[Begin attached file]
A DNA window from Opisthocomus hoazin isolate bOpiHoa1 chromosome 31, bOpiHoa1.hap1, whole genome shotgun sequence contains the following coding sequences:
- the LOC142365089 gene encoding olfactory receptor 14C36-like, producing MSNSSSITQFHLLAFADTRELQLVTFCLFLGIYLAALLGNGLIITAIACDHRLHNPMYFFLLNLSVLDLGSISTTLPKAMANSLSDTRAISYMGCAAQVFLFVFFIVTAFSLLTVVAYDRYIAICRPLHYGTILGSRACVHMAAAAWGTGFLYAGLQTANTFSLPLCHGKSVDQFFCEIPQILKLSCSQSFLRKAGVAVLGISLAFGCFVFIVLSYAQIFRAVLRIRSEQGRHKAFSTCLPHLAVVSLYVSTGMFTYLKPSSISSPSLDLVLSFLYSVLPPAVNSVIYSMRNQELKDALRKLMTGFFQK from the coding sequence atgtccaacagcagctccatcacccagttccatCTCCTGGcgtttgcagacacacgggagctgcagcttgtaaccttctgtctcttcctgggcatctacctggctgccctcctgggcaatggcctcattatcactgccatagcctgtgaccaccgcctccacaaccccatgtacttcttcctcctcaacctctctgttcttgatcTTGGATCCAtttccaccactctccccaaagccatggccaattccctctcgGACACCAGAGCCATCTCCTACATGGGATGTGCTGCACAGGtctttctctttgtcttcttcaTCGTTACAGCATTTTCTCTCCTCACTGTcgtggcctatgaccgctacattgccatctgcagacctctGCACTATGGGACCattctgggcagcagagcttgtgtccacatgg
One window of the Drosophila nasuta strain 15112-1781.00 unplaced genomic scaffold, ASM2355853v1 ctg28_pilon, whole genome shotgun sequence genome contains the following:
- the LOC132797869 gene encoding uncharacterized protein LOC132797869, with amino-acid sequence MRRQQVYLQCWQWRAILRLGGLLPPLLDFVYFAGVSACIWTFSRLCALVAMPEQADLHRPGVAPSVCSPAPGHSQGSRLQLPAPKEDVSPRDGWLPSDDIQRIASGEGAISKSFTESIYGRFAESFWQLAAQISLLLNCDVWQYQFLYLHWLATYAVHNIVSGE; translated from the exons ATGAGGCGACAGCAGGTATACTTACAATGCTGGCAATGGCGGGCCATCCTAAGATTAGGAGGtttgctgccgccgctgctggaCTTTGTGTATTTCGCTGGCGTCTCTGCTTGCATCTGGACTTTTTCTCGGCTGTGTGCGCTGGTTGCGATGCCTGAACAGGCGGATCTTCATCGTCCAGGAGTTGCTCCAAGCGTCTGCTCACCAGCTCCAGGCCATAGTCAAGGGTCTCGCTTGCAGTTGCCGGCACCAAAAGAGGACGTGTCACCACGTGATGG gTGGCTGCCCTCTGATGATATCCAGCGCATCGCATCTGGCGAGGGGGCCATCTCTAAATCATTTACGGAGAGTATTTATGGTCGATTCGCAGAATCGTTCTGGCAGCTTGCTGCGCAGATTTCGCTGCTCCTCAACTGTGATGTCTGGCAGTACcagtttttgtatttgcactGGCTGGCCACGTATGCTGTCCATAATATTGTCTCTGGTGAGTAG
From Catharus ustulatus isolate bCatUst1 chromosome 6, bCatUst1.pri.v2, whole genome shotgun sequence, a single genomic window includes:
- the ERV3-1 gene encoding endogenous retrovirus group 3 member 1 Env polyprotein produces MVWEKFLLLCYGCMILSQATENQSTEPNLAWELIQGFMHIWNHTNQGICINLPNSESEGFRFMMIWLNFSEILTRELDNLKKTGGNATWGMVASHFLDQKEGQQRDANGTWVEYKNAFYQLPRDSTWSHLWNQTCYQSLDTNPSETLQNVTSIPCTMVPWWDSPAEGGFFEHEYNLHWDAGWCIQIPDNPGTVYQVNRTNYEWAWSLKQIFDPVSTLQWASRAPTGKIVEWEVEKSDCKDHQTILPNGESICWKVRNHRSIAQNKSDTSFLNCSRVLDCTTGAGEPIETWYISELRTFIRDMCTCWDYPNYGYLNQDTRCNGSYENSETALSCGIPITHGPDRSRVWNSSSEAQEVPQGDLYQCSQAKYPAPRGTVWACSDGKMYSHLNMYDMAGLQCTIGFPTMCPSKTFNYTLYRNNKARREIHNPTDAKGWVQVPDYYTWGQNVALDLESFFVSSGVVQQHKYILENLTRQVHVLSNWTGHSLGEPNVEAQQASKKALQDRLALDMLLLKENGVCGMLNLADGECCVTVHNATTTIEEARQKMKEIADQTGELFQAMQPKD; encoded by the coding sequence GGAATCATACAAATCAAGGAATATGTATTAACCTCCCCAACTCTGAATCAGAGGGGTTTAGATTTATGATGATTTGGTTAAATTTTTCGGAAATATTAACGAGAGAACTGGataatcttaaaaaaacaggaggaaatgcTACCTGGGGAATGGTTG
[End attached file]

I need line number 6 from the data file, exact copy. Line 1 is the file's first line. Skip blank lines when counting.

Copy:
- the ERV3-1 gene encoding endogenous retrovirus group 3 member 1 Env polyprotein produces MVWEKFLLLCYGCMILSQATENQSTEPNLAWELIQGFMHIWNHTNQGICINLPNSESEGFRFMMIWLNFSEILTRELDNLKKTGGNATWGMVASHFLDQKEGQQRDANGTWVEYKNAFYQLPRDSTWSHLWNQTCYQSLDTNPSETLQNVTSIPCTMVPWWDSPAEGGFFEHEYNLHWDAGWCIQIPDNPGTVYQVNRTNYEWAWSLKQIFDPVSTLQWASRAPTGKIVEWEVEKSDCKDHQTILPNGESICWKVRNHRSIAQNKSDTSFLNCSRVLDCTTGAGEPIETWYISELRTFIRDMCTCWDYPNYGYLNQDTRCNGSYENSETALSCGIPITHGPDRSRVWNSSSEAQEVPQGDLYQCSQAKYPAPRGTVWACSDGKMYSHLNMYDMAGLQCTIGFPTMCPSKTFNYTLYRNNKARREIHNPTDAKGWVQVPDYYTWGQNVALDLESFFVSSGVVQQHKYILENLTRQVHVLSNWTGHSLGEPNVEAQQASKKALQDRLALDMLLLKENGVCGMLNLADGECCVTVHNATTTIEEARQKMKEIADQTGELFQAMQPKD; encoded by the coding sequence GGAATCATACAAATCAAGGAATATGTATTAACCTCCCCAACTCTGAATCAGAGGGGTTTAGATTTATGATGATTTGGTTAAATTTTTCGGAAATATTAACGAGAGAACTGGataatcttaaaaaaacaggaggaaatgcTACCTGGGGAATGGTTG